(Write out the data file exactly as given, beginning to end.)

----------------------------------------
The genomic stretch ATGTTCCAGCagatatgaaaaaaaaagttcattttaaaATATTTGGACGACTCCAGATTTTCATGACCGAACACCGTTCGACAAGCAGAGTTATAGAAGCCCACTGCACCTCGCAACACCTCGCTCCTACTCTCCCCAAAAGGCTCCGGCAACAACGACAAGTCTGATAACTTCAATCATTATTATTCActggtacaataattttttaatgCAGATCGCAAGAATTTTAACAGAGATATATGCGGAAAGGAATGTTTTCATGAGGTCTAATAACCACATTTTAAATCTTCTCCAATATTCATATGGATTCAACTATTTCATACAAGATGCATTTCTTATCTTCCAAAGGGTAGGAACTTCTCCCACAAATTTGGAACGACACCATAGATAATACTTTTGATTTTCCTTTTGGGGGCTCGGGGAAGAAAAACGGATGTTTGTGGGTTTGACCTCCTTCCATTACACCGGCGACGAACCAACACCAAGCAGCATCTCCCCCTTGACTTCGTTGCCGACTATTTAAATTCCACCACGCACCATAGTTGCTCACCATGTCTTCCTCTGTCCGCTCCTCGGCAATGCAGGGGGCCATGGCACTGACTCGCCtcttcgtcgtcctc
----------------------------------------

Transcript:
The genomic stretch ATGTTCCAGCagatatgaaaaaaaaagttcattttaaaATATTTGGACGACTCCAGATTTTCATGACCGAACACCGTTCGACAAGCAGAGTTATAGAAGCCCACTGCACCTCGCAACACCTCGCTCCTACTCTCCCCAAAAGGCTCCGGCAACAACGACAAGTCTGATAACTTCAATCATTATTATTCActggtacaataattttttaatgCAGATCGCAAGAATTTTAACAGAGATATATGCGGAAAGGAATGTTTTCATGAGGTCTAATAACCACATTTTAAATCTTCTCCAATATTCATATGGATTCAACTATTTCATACAAGATGCATTTCTTATCTTCCAAAGGGTAGGAACTTCTCCCACAAATTTGGAACGACACCATAGATAATACTTTTGATTTTCCTTTTGGGGGCTCGGGGAAGAAAAACGGATGTTTGTGGGTTTGACCTCCTTCCATTACACCGGCGACGAACCAACACCAAGCAGCATCTCCCCCTTGACTTCGTTGCCGACTATTTAAATTCCACCACGCACCATAGTTGCTCACCATGTCTTCCTCTGTCCGCTCCTCGGCAATGCAGGGGGCCATGGCACTGACTCGCCtcttcgtcgtcctc